Re: Netscape and Passwords?

At 1:29 PM -0800 11/25/96, John Macko wrote:
>I happened across the following quote from the Technology Preview of
>Constellation  - Netscape's new netcasting and desktop-customization
>"Constellation will allow you to access your HomePort from any location
>or any computer. You no longer need to be tied to your desktop to be
>productive. For example, when traveling between home and work or between
>multiple offices, you can enter your ***user name and password*** for
>your HomePort and work with all of your information, just as you left
>it, regardless of where you are or what type of computer you are
>running. "
>Given the reluctance of Netscape to support Passwords in the TLS
>protocol, I am a bit curious as to the underlying technology Netscape
>will be using for  password based authentication to your "HomePort."
>Does anyone have any insight into this?

I don't think that Netscape has objections to supporting passwords --
instead I think the various point of views on password authentication have
more to do with different ideas on the appropriate layer in the networking
model to add authentication.

Ultimately the problem resides in the fact that the technology that we are
using to secure the integrity of a connection (i.e. the rsa or
diffie-helman key exchange to derive a shared master secret for encryption)
is closely related to the technology that we use to authenticate each end
of the connection (i.e. RSA or DSS certificates.)

I believe that Microsoft's position is that since SSL offers authentication
(through the use of certificates) that other forms of authentication should
be done at that layer as well.

In contrast, Netscape's position appears to be that certificate-based
authentication is fundementally different (and believed to be more secure)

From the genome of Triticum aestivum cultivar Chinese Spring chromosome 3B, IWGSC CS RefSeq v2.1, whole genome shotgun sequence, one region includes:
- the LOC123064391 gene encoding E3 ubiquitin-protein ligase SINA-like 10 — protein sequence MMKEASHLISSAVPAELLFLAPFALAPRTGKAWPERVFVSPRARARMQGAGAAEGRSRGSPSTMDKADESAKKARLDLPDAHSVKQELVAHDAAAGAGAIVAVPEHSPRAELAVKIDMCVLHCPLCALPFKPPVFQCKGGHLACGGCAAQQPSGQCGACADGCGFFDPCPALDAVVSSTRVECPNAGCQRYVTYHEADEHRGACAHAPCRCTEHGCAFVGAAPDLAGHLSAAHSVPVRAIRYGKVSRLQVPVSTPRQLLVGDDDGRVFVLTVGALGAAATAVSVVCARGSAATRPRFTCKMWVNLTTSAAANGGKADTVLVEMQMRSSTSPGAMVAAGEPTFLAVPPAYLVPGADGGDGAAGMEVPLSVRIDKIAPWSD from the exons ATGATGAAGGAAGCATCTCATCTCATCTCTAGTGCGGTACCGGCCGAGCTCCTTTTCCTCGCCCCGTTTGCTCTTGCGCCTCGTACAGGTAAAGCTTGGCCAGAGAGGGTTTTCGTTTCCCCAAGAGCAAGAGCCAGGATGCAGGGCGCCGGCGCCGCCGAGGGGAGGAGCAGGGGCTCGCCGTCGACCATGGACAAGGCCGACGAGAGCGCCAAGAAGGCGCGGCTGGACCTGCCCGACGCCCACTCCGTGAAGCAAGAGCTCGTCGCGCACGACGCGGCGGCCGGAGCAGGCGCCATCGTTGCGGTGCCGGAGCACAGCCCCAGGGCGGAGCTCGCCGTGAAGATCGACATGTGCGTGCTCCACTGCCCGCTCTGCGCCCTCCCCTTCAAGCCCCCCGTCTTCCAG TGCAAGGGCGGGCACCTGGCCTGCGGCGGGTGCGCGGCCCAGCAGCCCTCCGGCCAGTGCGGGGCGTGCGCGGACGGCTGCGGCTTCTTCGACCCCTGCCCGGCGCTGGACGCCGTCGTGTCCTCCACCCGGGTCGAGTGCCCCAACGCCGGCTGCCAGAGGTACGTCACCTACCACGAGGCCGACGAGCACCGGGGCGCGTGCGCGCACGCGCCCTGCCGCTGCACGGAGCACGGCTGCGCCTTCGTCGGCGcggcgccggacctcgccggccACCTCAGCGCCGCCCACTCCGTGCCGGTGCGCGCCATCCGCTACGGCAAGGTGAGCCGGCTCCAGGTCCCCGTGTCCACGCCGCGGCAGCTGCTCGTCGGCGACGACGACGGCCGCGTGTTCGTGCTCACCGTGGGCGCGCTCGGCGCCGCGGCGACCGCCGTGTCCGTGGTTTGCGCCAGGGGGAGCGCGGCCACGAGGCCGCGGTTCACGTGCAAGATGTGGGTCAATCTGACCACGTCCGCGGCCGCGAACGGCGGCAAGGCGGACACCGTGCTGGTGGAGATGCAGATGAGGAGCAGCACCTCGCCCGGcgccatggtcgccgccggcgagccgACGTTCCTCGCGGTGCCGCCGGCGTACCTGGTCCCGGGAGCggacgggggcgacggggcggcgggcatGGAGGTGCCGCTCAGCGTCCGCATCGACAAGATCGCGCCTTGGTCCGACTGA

than password based authentication, thus it doesn't deserve to be at the
same level.

Others have objections to SSL for architectural reasons -- they say that
SSL should not be doing authentication at all, and/or that it should rely
on other protocols or layers for key exchange and authentication.

I'm not sure how this will all pan out. There is a legitimate user need for
standardizing non-certificate based authentication (whether secret-key for
legacy purposes, kerberos, or some other authentication mechanism) yet it
there is also a legitimate concern regarding both architecture issues
(layering) and the differing levels of security offered by different
authentication schemes.

So far there are two internet drafts relating to alternative authentication
methods for TLS:

I have heard that there may even be two more internet-drafts submitted on
this issue by tomorrow's deadline!

Obviously this will be an important issue to resolve for the future of TLS,
however, I do hope that this issue doesn't get in the way of moving SSL 3.0
under IETF change control. That goal is my personal objective.

..Christopher Allen                  Consensus Development Corporation..
..<>                 1563 Solano Avenue #355..
..                                             Berkeley, CA 94707-2116..
..Home of "SSL Plus:                      o510/559-1500  f510/559-1505..
..  SSL 3.0 Integration Suite(tm)" <>..

Received on Monday, 25 November 1996 18:02:45 UTC